Authors: Chantal Rietdijk*, National Taiwan Normal University
Topics: Urban Geography, Asia, Political Geography
Keywords: informal housing, urban geography, hybrid geography, Indonesia
Session Type: Paper
Start / End Time: 8:00 AM / 9:15 AM
Room: Spruce, Sheraton, IM Pei Tower, Majestic Level
Presentation File: No File Uploaded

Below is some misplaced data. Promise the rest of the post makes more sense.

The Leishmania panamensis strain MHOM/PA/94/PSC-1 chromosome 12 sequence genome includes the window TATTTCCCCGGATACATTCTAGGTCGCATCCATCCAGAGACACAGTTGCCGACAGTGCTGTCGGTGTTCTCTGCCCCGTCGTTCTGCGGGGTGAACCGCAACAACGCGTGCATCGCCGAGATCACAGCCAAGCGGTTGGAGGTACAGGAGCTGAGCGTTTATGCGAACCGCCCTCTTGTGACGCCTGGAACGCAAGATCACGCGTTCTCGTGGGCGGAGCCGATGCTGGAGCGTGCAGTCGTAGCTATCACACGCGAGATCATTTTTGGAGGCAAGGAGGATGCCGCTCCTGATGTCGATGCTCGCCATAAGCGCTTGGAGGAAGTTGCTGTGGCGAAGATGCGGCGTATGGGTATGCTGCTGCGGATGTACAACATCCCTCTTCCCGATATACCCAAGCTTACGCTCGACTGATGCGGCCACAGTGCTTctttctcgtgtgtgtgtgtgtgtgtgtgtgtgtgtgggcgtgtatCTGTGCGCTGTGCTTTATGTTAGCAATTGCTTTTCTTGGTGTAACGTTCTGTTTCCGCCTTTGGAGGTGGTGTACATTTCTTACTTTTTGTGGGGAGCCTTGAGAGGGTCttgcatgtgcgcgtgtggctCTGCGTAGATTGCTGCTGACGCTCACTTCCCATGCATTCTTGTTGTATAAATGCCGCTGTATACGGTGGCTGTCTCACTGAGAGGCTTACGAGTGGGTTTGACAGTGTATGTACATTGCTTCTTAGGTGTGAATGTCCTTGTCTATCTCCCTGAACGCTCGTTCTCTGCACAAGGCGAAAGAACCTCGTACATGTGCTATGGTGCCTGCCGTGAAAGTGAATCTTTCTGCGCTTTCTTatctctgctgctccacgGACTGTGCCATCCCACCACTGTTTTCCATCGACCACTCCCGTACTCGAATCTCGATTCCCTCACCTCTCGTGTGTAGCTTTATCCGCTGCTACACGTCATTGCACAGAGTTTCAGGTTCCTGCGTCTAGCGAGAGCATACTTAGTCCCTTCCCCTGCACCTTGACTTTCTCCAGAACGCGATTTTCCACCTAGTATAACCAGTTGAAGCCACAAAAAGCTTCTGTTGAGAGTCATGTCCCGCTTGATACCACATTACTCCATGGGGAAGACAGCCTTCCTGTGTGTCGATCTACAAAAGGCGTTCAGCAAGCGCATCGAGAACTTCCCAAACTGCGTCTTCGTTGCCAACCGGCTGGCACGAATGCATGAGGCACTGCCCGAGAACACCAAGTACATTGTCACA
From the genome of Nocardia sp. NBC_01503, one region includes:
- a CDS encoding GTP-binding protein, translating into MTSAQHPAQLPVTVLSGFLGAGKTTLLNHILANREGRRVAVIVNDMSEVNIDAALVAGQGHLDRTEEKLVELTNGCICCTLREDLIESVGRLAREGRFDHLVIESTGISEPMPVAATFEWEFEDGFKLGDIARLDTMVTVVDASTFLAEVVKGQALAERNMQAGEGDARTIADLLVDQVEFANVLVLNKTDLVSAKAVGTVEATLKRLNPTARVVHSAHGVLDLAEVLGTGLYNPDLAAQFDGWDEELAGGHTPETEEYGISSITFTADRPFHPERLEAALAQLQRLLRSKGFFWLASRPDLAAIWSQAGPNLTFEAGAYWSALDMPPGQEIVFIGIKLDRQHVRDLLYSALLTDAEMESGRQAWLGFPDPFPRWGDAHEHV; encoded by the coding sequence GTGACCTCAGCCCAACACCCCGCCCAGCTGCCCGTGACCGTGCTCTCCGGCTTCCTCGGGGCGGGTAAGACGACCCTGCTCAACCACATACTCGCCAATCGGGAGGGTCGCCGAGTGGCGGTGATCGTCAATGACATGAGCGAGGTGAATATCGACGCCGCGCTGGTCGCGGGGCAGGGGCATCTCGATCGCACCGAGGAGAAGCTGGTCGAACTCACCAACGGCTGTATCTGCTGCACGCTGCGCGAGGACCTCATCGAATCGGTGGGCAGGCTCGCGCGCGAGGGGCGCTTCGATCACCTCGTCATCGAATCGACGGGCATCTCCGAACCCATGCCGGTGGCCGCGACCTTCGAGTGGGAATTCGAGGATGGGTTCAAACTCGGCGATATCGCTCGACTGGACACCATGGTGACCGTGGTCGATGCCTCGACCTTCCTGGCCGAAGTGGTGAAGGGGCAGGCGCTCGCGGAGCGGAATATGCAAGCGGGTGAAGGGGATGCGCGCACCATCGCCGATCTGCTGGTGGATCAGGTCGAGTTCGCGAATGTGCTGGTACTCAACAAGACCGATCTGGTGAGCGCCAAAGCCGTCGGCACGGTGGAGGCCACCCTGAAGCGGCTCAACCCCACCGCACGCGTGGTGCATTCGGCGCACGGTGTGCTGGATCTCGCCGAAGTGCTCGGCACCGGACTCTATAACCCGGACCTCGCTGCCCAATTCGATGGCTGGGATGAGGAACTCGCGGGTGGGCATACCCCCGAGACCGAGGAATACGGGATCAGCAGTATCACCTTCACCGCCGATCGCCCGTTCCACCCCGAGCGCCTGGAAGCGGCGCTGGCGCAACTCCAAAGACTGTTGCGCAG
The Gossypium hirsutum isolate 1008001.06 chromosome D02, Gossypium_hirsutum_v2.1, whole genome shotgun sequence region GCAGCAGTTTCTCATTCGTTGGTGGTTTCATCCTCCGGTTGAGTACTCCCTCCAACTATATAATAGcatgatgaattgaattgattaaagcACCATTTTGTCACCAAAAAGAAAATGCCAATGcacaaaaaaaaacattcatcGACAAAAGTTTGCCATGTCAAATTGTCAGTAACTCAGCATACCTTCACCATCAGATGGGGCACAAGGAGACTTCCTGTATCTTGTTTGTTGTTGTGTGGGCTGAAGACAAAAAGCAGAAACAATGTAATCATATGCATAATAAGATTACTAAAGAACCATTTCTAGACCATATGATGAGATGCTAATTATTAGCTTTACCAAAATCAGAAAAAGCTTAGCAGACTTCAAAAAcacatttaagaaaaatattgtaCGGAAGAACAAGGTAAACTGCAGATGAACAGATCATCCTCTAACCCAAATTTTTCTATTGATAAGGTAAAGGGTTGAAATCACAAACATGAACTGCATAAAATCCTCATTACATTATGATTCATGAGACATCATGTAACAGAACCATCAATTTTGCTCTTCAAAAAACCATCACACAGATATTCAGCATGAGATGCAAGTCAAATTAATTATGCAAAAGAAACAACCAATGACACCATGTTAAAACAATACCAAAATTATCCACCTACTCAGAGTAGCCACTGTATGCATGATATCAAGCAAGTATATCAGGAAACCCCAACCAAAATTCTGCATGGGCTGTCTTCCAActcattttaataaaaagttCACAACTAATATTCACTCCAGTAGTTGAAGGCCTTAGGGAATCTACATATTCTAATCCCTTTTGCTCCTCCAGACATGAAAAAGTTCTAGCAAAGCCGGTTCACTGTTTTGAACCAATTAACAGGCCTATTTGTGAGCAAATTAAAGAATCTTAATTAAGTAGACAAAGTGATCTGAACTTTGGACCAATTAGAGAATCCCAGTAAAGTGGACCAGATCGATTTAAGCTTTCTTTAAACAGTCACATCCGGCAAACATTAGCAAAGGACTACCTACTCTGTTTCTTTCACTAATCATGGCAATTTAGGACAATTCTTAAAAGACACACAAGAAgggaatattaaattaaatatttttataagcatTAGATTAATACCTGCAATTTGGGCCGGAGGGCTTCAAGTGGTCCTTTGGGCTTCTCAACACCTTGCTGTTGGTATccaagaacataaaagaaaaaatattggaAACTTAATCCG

Indonesian cities are spatially and culturally shaped by colonial powers, post-colonial authoritarian regimes and more recently democratic governments. The urban structure and especially the dual system of land ownership legislation, which was introduced by the Dutch during the colonial era, continued under post-colonial regimes and still exists today, resulting in high percentages of informal housing within Indonesian cities. In this paper the changes in urban assemblages are examined, with special focus on the shifts of power within these assemblages and the consequences for residents of the urban kampongs. Following Kwan’s call for a closure of the spatial-analytical and socio-cultural divide in urban geography, this paper examines housing in the Indonesian urban kampong as part of the multiplicity of the city, by both examining the implications of the top-down spatially enforced dualism of land ownership rights, as well as the socio-cultural everyday realities of kampong residents. As the urban surroundings are a reflection of constant change by its actors, the distinction between formal and informal land rights cannot be merely regarded to as the force shaping the city. By using this hybrid approach, this paper reveals how the dualistic ‘border’ of formal and informal development sustained by the state and developers, is trespassed by day-to-day interactions and mentions the practicalities and struggles encountered by residents in establishing their livelihoods.